**Movie Clip: R Baker introduction
**Dickens Chronology - DC (Charles Dickens) as autobiographical fiction

Chpts I-II (Chapters are grouped in monthly parts - see table of contents to the Penguin DC)

***David's birth/Aunt Betsy, Clara Copperfield,
Peggottys (Boat house): parents/family
**Memory, imagination/Childhood

Tuesday Thursday
04 DC


Brief plot summary

**Peggottys/Little Emily
**Mr Creakle/Salem House
 **Movie Clip: Chpt 1

Collaborative Essay & Presentation: Proposal Due
06 DC

Chpts IX-XIV

Brief plot summary

**Murdstone & Grinby's (from Dickens's autobiographical fragment, pp 895-96)
**Mr & Mrs Micawber
**Aunt Betsy/Mr Dick

Chpts XV-XX

Brief plot summary

**Dr Strong/School/David's "beginning"
**Mr Wickfield, Agnes, Uriah Heep
**Retrospective chapter
**Steerforth/Mrs Steeforth/Rosa Dartle

Brief plot summary


**Mr Spenlow/Dora
**Law (Doctor's Commons)
18 DC


Brief plot summary

**Tommy Traddles
**Steerfroth and Little Emily
20 DC


Brief plot summary

**David and Dora

25 DC


Brief plot summary

**Social class (Ch 39; critical intro xxxiv-v)
**Agnes, David, Uriah
**David and Dora's housekeeping
**Annie/Dr Strong subplot (Mr. Dick)
27 DC

Chpts XLV-L

Brief plot summary

**Ch 50 (Rosa Dartle/Emily/Mr Pegotty; also Ch 29)
**Ch 50 (Rosa Dartle/Emily/Mr Pegotty; also Ch 29)---Ch 57 (Emigrants)
**Memory and narrative (xxvi-xxvii)
Tuesday Thursday
02 DC

Chpts LI-LVI

Brief plot summary

**Writing and language (Mr. Micawber, Uriah Heep)
**Retrospective Chapter
**Writing and language (Ch 52; xxxvii-xxxix//Mr. Micawber, Dr. Strong, Mr. Dick)
**Illustrations (p 870)

04 DC


Brief plot summary

**David and Agnes


Brief plot summary

**Dickens and Rowling--Final Thoughts

Final Class Meeting, 5/18 (See below--Bring all three novels)

Presentations for Collaborative Project
Essay Due 5/16: Drop off at my office.  Times TBD
See Blue Box below

Course Wrap Up
11 No Class Meeting

Final Exam Week: May 15 - 19

Finals Week Class Meeting: TH, May 18, 12:30-2:30, in our usual classroom

Groups will give presentations during our finals week class meeting
Essay Due 5/16: Drop of at my office.  One essay per group: Time TBA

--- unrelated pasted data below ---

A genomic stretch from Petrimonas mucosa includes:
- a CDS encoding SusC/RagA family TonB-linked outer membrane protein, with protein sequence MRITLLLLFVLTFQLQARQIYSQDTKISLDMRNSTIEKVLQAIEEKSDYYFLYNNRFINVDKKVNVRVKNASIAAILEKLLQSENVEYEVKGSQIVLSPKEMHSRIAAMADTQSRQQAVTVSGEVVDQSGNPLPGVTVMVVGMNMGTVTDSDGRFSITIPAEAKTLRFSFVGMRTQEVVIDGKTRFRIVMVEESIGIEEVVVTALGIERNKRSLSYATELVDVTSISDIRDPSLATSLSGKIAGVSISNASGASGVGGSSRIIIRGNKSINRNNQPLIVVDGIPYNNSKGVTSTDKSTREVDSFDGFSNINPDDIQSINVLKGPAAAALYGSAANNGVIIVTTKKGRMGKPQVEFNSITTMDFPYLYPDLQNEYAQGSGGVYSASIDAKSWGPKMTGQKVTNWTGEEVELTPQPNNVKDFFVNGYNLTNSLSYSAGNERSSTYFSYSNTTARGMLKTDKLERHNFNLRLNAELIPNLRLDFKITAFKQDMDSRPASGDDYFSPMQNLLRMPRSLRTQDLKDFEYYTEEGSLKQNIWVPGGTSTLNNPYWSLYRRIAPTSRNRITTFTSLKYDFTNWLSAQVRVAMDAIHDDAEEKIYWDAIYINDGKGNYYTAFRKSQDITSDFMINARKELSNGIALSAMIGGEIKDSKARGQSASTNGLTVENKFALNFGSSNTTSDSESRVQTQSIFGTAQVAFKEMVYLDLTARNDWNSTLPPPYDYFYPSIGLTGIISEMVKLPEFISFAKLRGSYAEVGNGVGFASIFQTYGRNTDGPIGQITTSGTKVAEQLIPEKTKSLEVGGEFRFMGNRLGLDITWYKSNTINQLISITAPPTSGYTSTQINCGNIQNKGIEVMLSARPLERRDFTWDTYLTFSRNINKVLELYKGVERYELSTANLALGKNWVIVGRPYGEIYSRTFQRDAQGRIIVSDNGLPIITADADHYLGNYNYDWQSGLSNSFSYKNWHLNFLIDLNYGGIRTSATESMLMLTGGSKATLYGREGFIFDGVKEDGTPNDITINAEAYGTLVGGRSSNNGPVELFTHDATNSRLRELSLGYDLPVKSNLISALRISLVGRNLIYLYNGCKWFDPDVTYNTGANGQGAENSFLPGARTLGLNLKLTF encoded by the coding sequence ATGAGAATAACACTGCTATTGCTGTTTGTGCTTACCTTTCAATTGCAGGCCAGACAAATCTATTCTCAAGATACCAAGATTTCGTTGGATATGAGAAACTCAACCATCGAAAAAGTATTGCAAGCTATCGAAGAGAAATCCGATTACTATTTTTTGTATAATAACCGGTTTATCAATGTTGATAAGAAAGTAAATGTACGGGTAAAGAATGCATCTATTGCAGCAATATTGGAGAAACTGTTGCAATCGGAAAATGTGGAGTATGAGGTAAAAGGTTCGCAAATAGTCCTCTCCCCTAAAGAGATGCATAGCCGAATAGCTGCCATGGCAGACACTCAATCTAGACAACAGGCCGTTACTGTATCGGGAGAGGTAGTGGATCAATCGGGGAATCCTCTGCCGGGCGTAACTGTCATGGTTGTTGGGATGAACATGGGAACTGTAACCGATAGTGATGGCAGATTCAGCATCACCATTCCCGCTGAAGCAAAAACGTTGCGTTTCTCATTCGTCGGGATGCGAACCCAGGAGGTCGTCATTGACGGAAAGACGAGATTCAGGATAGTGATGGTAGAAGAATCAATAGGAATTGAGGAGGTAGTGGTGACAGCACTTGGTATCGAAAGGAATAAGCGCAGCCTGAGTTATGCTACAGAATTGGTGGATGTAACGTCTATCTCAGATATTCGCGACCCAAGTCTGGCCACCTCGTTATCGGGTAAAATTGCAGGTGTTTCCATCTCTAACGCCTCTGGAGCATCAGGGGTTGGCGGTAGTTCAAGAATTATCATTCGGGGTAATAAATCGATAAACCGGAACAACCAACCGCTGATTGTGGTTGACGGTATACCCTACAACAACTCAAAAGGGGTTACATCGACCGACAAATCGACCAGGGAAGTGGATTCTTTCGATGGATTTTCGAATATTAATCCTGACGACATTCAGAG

Office hours finals week:  See website home page

Course Grades posted on AccessPoint: TBA

The General Education Program--The Humanities

The humanities explore the fundamental ideas and values shaping cultures and civilization, in life and as represented in the written word, using scholarly approaches that are primarily analytical, critical, or interpretive. By introducing students to concepts and beliefs within and outside their own perspectives, courses in the humanities help students to understand and critically engage a variety of worldviews and the ideas that give them meaning.

1. Closely, think critically, and write effectively about texts or cultural artifacts that reflect on perennial questions concerning the human condition (such as the search for truth and meaning, the confrontation with suffering and mortality, or the struggle for justice, equality, and human dignity).

2. Investigate and thoughtfully respond to a variety of ideas, beliefs or values held by persons in situations other than one’s own.

Engl 385 Course Description and learning Outcomes

This course is for Muggles who want to experience the adventurous, socially aware, magical worlds of Charles Dickens’s David Copperfield (published serially, 1849-1850) and J. K. Rowling’s Harry Potter and the Sorcerer’s Stone (1997) and Harry Potter and the Goblet of Fire (2000). We will read these novels for their imaginative worlds, heroes and villains, and descriptive language. In addition, we will compare and contrast novels, thinking about the parallels between the worlds of the novels and even our own (e.g., education, social class, and magic/fairytales). Through class discussions, you will have the chance to share your thoughts about the novels—to analyze and evaluate them, to debate issues, and to explore personal connections to the reading. Literature, after all, is an imaginative engagement of life. Films are the perfect complement to novels, so we will watch adaptations of the novels (clips), which will help us realize why these novels (and their authors) continue to have popularity and cultural power today.

During the semester, we will work to

  • Analyze literature critically during class discussions and in writing to demonstrate an understanding of key themes, of the conventions/language of literature, and of key concepts about nineteenth- and twentieth-century British culture
  • Summarize and explain plots and themes when reading literature individually and during class discussions
  • Explain the reciprocal relationship between literature and culture--how literature and culture interact to reinforce and challenge social attitudes and values--by comparing and contrasting Charles Dickens and J. K. Rowling as writers and as authors
  • Evaluate and engage literature as an imaginative expression of the human condition


Purchase at Bookstore (or from another vendor)

DAVID COPPERFIELD (ED: TAMBLING) Penguin, 978-0-14-043944-1
HARRY POTTER AND THE GOBLET OF FIRE, Scholastic, 978-0-439-13960-1
HARRY POTTER AND THE SORCERER’S STONE, Scholastic, 978-0-439-70818-0

Warning: If you choose not to use these editions, you will have trouble following our class discussions and noting page references. You will also not have textual notes and the critical introduction for David Copperfield.